It costs a million dollars to get a medallion because there are so few of the things. There are so few of the things because the people who own medallions have successfully lobbied the local government not to issue more. They can do that because the medallion system is crap.
posted by Holy Zarquon's Singing Fish at 3:17 PM on June 6, 2012 [1 favorite]


And before anyone says anything about there not being a need, stand on a street corner on Broadway in my neighborhood for about ten minutes and count the number of honks you get from Lincoln Continentals. Also watch as they pick up people. Repeatedly. Let me know how many yellow cabs you see.

Is this really a bad thing? -- Queens resident

I like being able to negotiate my fare, personally, and I'm not scared of black cabs in my neighborhood, all of which are operated by brand-names.

The ghettoized system of "outer-borough cabs" that is sometimes promoted never struck me as a serious fix. Meanwhile, there are WAY too many cabs in Manhattan. It takes a fraction of a second to hail a cab when on-island, and meanwhile some streets are choked with them (especially weekend nights).
posted by zvs at 4:35 PM on June 6, 2012


No one is limiting the number of car-service/livery drivers in NYC are they? And yet they aren't choking the city to death with the number of cars.
posted by BrotherCaine at 7:59 PM on June 6, 2012


I know very little about the intricacies of the South Korean cab system (I know that some drivers own their own cars, and some work for a larger company) but hot damn this country is great for somebody who needs a cab. A 30-minute ride downtown for me is a little less than 10 dollars. There's no extra passenger fee so if I go with a friend or two you can just divide that amount down. They are uniformly clean and new-ish (I wouldn't be surprised if the government has some setup with Hyundai going on), and if you don't speak Korean there's a toll free number posted so you or the cabbie can call for a translator.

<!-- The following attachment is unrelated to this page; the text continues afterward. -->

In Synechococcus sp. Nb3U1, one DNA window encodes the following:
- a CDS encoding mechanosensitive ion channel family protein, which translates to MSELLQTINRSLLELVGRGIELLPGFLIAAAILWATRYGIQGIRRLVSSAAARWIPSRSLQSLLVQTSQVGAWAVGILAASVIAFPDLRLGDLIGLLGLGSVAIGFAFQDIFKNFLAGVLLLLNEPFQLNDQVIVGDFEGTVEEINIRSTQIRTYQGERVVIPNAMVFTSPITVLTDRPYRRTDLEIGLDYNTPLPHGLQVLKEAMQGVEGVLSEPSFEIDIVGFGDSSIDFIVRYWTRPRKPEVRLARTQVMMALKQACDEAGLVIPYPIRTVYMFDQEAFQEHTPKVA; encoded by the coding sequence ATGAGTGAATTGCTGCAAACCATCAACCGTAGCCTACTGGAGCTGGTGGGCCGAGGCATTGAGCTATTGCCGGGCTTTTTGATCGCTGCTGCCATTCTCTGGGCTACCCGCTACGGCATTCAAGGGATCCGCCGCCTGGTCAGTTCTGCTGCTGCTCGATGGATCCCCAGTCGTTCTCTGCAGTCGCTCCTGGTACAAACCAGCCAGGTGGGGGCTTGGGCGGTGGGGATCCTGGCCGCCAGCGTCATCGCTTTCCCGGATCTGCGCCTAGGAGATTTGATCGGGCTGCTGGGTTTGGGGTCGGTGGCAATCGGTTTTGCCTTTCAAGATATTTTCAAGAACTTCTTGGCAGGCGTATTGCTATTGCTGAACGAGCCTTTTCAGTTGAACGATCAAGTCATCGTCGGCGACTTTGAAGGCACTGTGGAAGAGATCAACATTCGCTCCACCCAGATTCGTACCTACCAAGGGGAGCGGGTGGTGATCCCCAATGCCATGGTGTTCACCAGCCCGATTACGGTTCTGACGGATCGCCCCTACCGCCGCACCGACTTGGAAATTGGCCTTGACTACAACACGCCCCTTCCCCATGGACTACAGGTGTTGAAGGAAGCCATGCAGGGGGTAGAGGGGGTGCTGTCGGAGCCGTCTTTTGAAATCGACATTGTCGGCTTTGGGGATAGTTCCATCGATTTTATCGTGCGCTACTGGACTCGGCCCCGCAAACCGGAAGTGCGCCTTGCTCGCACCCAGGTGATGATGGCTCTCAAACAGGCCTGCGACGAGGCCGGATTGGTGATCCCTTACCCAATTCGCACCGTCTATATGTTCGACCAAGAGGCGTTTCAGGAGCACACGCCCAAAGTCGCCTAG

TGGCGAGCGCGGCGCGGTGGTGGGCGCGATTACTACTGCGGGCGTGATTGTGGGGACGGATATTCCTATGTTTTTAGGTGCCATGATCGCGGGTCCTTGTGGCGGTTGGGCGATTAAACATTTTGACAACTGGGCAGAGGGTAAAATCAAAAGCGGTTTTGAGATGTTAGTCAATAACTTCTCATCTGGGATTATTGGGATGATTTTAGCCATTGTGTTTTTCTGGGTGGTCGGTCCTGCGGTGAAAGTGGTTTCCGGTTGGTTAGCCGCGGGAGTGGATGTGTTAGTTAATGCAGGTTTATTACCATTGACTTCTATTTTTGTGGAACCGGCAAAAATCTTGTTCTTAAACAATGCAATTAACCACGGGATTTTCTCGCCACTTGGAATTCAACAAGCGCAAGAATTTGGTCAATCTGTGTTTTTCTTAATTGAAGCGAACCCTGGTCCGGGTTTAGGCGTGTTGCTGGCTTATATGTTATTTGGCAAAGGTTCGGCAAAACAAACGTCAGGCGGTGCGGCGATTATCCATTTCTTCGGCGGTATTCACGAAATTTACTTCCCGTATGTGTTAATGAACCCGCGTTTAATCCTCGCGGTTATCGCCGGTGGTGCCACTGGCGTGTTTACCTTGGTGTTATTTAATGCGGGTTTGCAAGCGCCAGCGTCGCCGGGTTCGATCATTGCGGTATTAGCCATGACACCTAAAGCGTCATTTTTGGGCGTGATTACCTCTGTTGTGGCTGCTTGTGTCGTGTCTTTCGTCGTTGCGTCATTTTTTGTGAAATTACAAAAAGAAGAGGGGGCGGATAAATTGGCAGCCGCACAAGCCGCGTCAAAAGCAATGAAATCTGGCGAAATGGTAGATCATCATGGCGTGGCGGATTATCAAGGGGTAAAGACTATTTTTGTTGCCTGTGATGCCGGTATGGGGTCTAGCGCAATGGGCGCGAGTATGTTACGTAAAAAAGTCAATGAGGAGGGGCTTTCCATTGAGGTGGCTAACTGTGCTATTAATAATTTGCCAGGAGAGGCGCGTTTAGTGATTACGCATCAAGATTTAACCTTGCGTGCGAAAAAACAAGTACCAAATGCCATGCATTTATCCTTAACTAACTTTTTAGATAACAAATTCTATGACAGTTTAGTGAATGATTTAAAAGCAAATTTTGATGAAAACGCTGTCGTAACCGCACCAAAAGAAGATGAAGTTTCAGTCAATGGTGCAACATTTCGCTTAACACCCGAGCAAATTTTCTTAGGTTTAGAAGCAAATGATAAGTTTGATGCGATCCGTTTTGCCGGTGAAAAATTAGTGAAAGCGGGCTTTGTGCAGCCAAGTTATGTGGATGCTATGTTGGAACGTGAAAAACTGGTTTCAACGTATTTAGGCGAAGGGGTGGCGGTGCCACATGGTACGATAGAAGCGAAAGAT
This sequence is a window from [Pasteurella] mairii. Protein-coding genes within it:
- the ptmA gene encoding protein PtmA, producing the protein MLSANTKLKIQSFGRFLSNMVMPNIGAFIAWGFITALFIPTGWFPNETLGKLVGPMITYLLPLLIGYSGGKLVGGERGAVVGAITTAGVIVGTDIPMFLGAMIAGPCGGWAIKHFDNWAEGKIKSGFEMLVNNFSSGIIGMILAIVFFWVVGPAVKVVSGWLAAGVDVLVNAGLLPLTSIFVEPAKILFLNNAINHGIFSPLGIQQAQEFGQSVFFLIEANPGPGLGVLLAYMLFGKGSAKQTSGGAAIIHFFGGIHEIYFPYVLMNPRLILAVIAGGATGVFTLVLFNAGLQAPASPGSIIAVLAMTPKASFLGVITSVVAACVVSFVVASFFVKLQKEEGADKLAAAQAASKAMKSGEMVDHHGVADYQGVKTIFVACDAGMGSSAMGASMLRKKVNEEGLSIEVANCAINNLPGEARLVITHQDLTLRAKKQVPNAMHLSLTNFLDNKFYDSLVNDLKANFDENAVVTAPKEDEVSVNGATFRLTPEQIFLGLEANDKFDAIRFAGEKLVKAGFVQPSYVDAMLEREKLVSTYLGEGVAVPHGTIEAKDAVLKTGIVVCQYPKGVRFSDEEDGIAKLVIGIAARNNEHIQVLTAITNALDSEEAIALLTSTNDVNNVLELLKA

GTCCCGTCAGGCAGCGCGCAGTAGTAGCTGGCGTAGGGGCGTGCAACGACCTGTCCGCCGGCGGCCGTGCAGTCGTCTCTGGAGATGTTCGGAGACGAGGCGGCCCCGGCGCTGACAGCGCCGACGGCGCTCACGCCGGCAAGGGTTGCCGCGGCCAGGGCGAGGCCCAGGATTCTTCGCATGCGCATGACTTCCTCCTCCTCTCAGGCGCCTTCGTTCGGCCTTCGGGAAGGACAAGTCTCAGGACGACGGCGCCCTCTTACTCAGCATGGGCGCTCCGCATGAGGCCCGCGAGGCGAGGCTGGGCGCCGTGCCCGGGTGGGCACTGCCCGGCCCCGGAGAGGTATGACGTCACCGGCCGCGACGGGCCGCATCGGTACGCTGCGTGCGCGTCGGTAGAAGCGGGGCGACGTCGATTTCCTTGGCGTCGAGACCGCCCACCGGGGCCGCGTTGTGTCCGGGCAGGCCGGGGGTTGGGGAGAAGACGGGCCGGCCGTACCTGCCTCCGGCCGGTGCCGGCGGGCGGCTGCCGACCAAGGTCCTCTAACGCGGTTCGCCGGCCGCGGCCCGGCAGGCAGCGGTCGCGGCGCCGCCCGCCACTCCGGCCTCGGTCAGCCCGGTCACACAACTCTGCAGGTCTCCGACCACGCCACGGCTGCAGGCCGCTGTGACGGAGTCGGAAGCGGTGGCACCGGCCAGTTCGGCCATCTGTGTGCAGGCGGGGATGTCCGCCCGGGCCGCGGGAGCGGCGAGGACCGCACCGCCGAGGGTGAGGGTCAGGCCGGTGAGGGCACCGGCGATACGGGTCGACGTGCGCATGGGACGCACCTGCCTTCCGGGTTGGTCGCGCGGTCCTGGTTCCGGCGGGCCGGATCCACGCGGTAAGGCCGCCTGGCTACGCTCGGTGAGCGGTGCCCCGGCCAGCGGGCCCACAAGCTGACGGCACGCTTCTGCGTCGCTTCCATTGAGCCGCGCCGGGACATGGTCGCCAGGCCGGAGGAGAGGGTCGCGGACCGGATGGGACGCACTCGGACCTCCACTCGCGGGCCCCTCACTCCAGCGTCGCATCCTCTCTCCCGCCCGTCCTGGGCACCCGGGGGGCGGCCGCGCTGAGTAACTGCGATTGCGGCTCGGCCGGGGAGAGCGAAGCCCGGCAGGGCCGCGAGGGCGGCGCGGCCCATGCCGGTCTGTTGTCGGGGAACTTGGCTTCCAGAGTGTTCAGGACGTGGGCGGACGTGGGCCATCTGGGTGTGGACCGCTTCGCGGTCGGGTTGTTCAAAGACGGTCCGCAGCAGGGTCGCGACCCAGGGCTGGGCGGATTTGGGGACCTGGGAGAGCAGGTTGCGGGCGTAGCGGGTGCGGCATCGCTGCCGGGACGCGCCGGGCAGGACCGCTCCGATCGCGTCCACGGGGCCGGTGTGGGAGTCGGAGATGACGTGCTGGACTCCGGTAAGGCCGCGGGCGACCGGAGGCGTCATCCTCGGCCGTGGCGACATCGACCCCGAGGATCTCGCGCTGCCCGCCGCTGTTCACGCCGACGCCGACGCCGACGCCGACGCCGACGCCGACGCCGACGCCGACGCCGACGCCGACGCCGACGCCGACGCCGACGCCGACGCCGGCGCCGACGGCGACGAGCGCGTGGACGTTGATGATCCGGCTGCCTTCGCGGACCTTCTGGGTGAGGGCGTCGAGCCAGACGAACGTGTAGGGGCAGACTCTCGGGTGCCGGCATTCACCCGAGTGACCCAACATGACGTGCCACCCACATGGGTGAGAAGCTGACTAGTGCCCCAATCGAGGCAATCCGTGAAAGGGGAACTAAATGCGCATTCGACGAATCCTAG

And an extensive and excellent bus and subway system as well.

That said, the cabbies sometimes drive like maniacs, especially at night. Red lights are optional here at times.

So American cities, please do whatever they do here for cabs. Just put in a restrictor plate and we'll all be good to go.
posted by bardic at 8:35 PM on June 6, 2012


"Maybe they could force those useless fucking teachers to drive cabs."

Nah, just do what the Brits do -- round up homeless and unemployed people, bus them to NYC, and let them drive all the cabs.

Capitalism can solve anything.
posted by bardic at 8:36 PM on June 6, 2012 [1 favorite]


Having too many taxis on the street also impoverishes drivers.

Yeah, but what about a city like SF where everybody generally acknowledges that there aren't enough cabs? Here, the consumer -- hell, your average citizen -- is penalized in order to make cab-driving a more enticing profession. And I really gotta ask, why is that important? Why are their needs more important than mine? I mean, yes, let's all shed a tear for that poor cabbie who just wants to get by. But of all the professions out there, why have we singled out cabbies as an industry that deserves cartel protection? Why not do the same thing with software engineers? If you want to write code, you need to have a medallion, and we only give out X number of year. Think of the poor programmers that just want to make a living! What kind of asshole are you, anyway, wanting to steal the bread from their table?

The whole thing is just absurd. It's one of those situations where a free market actually WOULD improve the situation. But nobody cares about our vaunted free market economy where there's vested interests and rent-seeking cartels at stake.
posted by Afroblanco at 12:55 AM on June 7, 2012 [1 favorite]